Building Facebook Pages for T-Shirts Sales: Day 9 - SavingAdvice.com Blog - Saving Advice Articles
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Building Facebook Pages for T-Shirts Sales: Day 9

By , March 20th, 2015 | 13 Comments »


building facebook pages
As I went back to study up on marketing Teespring and Teechip T-shirts to help me reach my goal of making $10,000 in my spare time, I realized that one way to better your chances of success with T-shirts is to have a large and active Facebook fan page on a topic. This will allow you to post different T-shirt designs to it on a regular basis. This makes even more sense if you are going to primarily do your advertising for the T-shirts through Facebook ads.

When you put together a Facebook ad, you have to choose a Facebook page to sponsor the ad. This means if you don’t have one which accurately reflects the T-shirt design you want to promote, you have to create a new one. When I created the gluten free T-shirt, I didn’t have a page that fit well, so I created a Gluten Free Families Facebook page. When I made the Hello Knitty T-shirt, I created a Hello Kitty Fanatics Facebook page.

As part of the Facebook ads, there is a button on the advertisement to “like” the page sponsoring the ad in the top right corner:

Gluten free like page
While the gluten free page only received a few likes, the Hello Kitty page received 19 likes. My guess, and what I am hoping to show during this challenge, is that in addition to selling T-shirts, you can also begin to build communities where you can sell other T-shirts down the line. This process will likely take more time than I have for this challenge, but for those who are selling, this is a good to keep in mind. If you find a T-shirt design which sells, there’s a good chance you will have the opportunity to build a thriving Facebook page without spending any money to do it, since the T-shirt sales are covering the costs. On the other side of the coin, even if your T-shirt fails, you still will gain a small benefit for the money you spent by helping to build the fan page.

I think this would actually have been the best way to begin with T-shirts. As the Hello Knitty campaign showed, pitching to a community which already has a high interest in the topic makes it a lot easier to sell. If you create the pages about themes you’re already interested in, they should be easy and enjoyable to maintain while creating a community you can sell to down the road.

One of the things that I have started doing is filling in the new pages I create with some content so they don’t look like they were just created. An convenient tool to do this with is called Instapost (use access code “teespy” to get it for free). This quickly pulls up a popular image on whatever topic you input so you don’t have to spend a lot of time researching. If you want three or four great images, just hit the “generate post” button a few times. This will make the new fan page look more active to attract even more people to like it.

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Comments

  • Euphemia says:

    I think the gluten free T-shirt would be good in other colors, too garish in bright green. Black T with white letters and gluten free in yellow. I would market to venders at Farmers Markets that sell gluten free products. Go to local market and see what they think.

    • Jeffrey Strain says:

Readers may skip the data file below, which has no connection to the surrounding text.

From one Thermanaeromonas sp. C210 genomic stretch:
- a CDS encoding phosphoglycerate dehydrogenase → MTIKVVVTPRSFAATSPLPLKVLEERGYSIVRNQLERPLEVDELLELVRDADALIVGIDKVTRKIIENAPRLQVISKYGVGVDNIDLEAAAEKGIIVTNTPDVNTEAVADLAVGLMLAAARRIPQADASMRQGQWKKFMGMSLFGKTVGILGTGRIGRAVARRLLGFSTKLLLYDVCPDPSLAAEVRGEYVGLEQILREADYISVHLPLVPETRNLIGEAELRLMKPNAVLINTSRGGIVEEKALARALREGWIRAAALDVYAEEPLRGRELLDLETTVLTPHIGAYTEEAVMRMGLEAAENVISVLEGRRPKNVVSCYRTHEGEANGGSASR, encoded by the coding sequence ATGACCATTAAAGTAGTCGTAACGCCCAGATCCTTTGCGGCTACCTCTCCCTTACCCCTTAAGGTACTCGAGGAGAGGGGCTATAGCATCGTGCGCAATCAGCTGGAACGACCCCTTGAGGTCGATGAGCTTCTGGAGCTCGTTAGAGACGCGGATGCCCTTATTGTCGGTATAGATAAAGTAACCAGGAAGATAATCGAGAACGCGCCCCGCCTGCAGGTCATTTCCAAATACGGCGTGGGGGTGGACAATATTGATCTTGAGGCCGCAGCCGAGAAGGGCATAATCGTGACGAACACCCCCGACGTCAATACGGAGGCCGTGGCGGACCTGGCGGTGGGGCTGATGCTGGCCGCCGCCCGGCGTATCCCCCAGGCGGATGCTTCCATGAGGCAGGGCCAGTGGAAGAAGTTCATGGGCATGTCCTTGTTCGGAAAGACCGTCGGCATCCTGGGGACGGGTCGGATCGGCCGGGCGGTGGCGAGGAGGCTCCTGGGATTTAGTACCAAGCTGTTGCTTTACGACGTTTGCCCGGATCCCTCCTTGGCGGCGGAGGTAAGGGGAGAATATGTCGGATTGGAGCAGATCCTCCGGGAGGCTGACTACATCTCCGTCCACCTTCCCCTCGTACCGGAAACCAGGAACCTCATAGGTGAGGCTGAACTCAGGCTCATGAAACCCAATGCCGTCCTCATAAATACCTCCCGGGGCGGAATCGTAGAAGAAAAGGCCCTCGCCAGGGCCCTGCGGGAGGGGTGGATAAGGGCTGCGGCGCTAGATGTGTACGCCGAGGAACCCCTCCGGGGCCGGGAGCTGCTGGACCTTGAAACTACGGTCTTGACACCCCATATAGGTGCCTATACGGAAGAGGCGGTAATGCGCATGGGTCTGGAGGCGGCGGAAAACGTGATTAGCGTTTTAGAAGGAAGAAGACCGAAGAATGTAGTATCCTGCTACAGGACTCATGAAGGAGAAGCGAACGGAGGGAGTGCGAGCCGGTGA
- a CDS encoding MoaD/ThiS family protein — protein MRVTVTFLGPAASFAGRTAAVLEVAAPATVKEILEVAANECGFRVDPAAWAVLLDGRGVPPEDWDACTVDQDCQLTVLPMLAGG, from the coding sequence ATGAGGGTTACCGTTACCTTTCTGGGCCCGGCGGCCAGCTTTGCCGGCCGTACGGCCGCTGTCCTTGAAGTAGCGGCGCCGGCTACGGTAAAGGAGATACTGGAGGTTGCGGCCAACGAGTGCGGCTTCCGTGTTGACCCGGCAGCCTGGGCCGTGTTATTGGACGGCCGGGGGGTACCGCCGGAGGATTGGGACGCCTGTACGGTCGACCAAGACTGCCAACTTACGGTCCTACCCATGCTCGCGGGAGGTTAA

Great point about looking for other outlets to market the T-shirts. Since I’m doing this challenge is my spare time, I’m trying to create a situation where I can do it all online. for those who are looking to spend more time, going out to find other places to sell is an excellent idea.

      You may be right with the coloring. I’ll have to get some more opinion on it…

  • Cindy says:

    I’m a little behind in reading all your posts on this challenge, but I’m really enjoying catching up πŸ™‚

    Can you explain, in the scenario above, why you didn’t pick an already-existing Hello Kitty facebook page. I did a search and there are quite a few that are open to the public (vs a private group that might not appreciate you joining just to advertise). It just seems like one of the already-existing pages would offer you a much bigger group to market the shirts to rather than starting a new page and having to build some content into it and then waiting for people to find it.

    Thanks!

  • Josh says:

    What’s going on with your teespring efforts?

  • J says:

    One questions on your ROI calculations.
    When you earn money, at the end of the year you will have to pay taxes right? Shouldn’t you account for this in your calculations?

  • Brian says:

    Hey Jeffrey,

    Is this the last update? I would like to hear how this experiment worked out – or if it is still in the works.

    Thanks!

    • Jeffrey Strain says:

      I ended up selling this website so I cut off the experiment early. I did make a couple hundred dollars off the shirts I did put up and I still get a sale every once in awhile since they are ongoing.

      • Art says:

        I was really getting into this story. Hope you will consider giving it another go. I am about to try it myself. With the benefit of research before hand obviously πŸ™‚

  • Steve Linski says:

    Could you provide a link for instapost? Or suggest similar tools?

    • Jeffrey Strain says:

      Instapost doesn’t appear to be available for sale by itself anymore. You can get it as a bonus tool when you sign up for http://postradam.us/ which is a 15 day trial for $1 I believe. Postradamus is an advanced version of Instapost.

  • Art says:

    I have heard there is a good way to get content for my fan page free and quick. Meme’s and such without creating it all myself. Do you know of a way to do this?

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